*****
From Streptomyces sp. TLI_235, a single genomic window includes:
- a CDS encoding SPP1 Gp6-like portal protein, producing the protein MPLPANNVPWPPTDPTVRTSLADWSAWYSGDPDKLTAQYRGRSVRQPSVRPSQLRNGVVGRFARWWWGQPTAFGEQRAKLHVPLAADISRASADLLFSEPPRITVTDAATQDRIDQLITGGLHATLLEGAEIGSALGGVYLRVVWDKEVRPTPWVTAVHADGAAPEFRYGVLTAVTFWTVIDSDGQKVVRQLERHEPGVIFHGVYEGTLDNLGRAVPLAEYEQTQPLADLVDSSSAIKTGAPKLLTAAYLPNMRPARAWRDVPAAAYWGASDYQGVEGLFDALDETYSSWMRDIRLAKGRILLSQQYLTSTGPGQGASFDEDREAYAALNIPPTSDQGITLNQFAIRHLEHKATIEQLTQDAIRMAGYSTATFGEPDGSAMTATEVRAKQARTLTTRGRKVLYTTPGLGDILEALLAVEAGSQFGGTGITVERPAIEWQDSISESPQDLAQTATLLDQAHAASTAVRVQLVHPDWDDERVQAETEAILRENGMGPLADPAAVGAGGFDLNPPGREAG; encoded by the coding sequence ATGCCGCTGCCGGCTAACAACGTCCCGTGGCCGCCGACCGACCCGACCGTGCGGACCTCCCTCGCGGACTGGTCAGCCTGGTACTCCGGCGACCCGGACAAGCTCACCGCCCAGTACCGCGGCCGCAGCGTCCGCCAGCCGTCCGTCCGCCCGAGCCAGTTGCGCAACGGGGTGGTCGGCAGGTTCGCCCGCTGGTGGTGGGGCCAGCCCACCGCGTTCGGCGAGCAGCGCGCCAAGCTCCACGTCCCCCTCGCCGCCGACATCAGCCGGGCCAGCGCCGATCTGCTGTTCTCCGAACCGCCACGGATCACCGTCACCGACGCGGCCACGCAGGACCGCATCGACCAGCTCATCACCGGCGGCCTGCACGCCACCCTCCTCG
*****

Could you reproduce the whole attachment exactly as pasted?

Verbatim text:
From Streptomyces sp. TLI_235, a single genomic window includes:
- a CDS encoding SPP1 Gp6-like portal protein, producing the protein MPLPANNVPWPPTDPTVRTSLADWSAWYSGDPDKLTAQYRGRSVRQPSVRPSQLRNGVVGRFARWWWGQPTAFGEQRAKLHVPLAADISRASADLLFSEPPRITVTDAATQDRIDQLITGGLHATLLEGAEIGSALGGVYLRVVWDKEVRPTPWVTAVHADGAAPEFRYGVLTAVTFWTVIDSDGQKVVRQLERHEPGVIFHGVYEGTLDNLGRAVPLAEYEQTQPLADLVDSSSAIKTGAPKLLTAAYLPNMRPARAWRDVPAAAYWGASDYQGVEGLFDALDETYSSWMRDIRLAKGRILLSQQYLTSTGPGQGASFDEDREAYAALNIPPTSDQGITLNQFAIRHLEHKATIEQLTQDAIRMAGYSTATFGEPDGSAMTATEVRAKQARTLTTRGRKVLYTTPGLGDILEALLAVEAGSQFGGTGITVERPAIEWQDSISESPQDLAQTATLLDQAHAASTAVRVQLVHPDWDDERVQAETEAILRENGMGPLADPAAVGAGGFDLNPPGREAG; encoded by the coding sequence ATGCCGCTGCCGGCTAACAACGTCCCGTGGCCGCCGACCGACCCGACCGTGCGGACCTCCCTCGCGGACTGGTCAGCCTGGTACTCCGGCGACCCGGACAAGCTCACCGCCCAGTACCGCGGCCGCAGCGTCCGCCAGCCGTCCGTCCGCCCGAGCCAGTTGCGCAACGGGGTGGTCGGCAGGTTCGCCCGCTGGTGGTGGGGCCAGCCCACCGCGTTCGGCGAGCAGCGCGCCAAGCTCCACGTCCCCCTCGCCGCCGACATCAGCCGGGCCAGCGCCGATCTGCTGTTCTCCGAACCGCCACGGATCACCGTCACCGACGCGGCCACGCAGGACCGCATCGACCAGCTCATCACCGGCGGCCTGCACGCCACCCTCCTCG